All too often, I have seen employers who are lulled into a false sense of security regarding sexual harassment and hostile work environment claims because they have a comprehensive sexual harassment policy in their employee handbook. I have conducted sexual harassment investigations where I have reviewed employers’ policies and found them to be excellent. Unfortunately, the investigation reveals that sexual harassment has occurred or an employee or employees have been subjected to a hostile work environment. How can this be? The policy is right there in black and white; it’s up to date; it contains timely examples of the type of conduct that is prohibited; it not only encourages reporting, but it explains how to report. So how then is it that the employer now faces a serious claim? Three words cover it all: lack of training.
Personnel handbooks are great. I believe that all employers should have some type of handbook. But to be useful, employees must actually know what’s in the handbook. Better yet, regarding very important issues that could result in significant liability to the employer, the employees should be trained on the relevant policy and given the opportunity to ask questions regarding the policy’s application and interpretation. This is particularly true of sexual harassment/hostile work environment policies. Below, are the top three reasons why you should make sure your employees are well trained on your sexual harassment/hostile work environment policies.
First, employees need to be well aware of the fact that the intent of the harasser is not what courts consider when reviewing sexual harassment claims. Instead, the court looks at how the victim of the harassment perceived the conduct. Many employees don’t know this and think that if their intent was benign, there’s no problem. This is not the case, and failure to understand this can be very costly.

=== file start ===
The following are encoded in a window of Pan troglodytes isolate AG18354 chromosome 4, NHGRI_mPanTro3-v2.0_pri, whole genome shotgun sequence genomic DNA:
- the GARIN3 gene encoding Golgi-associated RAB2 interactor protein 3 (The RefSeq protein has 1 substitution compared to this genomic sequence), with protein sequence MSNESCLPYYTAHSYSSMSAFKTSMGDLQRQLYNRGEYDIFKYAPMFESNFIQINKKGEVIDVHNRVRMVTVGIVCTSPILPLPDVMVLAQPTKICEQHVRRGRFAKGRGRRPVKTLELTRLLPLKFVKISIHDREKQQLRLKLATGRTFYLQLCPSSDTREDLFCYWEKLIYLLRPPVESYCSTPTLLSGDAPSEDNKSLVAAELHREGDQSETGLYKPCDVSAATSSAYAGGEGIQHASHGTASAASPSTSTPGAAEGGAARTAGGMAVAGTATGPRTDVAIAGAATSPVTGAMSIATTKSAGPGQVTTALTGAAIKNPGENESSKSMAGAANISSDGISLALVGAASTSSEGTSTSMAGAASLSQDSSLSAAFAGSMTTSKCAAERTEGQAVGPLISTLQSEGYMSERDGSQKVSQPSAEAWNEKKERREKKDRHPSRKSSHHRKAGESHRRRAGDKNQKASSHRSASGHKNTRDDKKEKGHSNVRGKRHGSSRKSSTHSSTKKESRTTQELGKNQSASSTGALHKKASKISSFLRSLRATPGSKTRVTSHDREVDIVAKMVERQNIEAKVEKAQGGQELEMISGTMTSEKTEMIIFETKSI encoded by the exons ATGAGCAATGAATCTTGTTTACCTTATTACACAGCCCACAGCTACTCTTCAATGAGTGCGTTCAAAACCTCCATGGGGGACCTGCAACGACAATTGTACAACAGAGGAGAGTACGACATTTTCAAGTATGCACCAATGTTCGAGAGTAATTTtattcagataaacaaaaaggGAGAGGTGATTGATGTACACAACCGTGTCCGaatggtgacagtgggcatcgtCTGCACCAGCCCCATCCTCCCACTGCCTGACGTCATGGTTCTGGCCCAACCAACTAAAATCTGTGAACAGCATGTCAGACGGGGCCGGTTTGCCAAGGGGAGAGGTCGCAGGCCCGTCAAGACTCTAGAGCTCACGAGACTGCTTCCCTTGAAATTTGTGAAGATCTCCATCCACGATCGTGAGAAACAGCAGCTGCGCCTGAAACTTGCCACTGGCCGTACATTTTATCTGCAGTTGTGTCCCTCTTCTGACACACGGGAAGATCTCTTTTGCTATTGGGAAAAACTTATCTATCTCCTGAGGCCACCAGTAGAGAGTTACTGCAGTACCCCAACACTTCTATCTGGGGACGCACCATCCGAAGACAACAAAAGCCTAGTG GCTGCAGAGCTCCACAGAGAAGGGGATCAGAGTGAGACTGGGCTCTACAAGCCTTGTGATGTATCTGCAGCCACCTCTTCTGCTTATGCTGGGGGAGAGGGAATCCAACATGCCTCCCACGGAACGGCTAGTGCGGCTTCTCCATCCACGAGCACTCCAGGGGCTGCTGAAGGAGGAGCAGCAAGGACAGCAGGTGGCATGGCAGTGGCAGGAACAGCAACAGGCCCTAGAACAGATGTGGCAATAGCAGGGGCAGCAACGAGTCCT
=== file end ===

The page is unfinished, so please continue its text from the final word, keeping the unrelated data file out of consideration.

The second reason to make sure that employees understand their employer’s harassment policy is that the employer can be held liable for employee misconduct that they were unaware of. So in the above example, the employee thought that since she was just joking around it wasn’t a problem. The employer had no idea anything was going on. Now, both the employee and the employer are in trouble, because the employee didn’t understand the policy. To avoid this scenario, training should also include encouragement to report misconduct, and it should be made clear that third parties who observe misconduct should report it; even though they are not directly involved. Finally, employers should routinely speak with employees to see how their work is going. Often such casual conversations will reveal problems that would otherwise go unnoticed.
Finally, the most important reason to insure that employees are properly trained on the employer’s harassment policies is that the employees and the employer may be named individually in a sexual harassment or hostile work environment lawsuit. It goes without saying that being named in a lawsuit is bad for a variety of reasons including but not limited to potential damage to credit and reputation.
So to recap, the harasser employee’s intent does not matter; the employer can be held liable even though they did not know of the harassment; and both the employee and the employer can be named individually in a harassment lawsuit. All of these things are bad, and employers can avoid them all. To do that, I recommend that employers regularly review and update their sexual harassment/hostile work environment policies and then, most importantly, train their employees.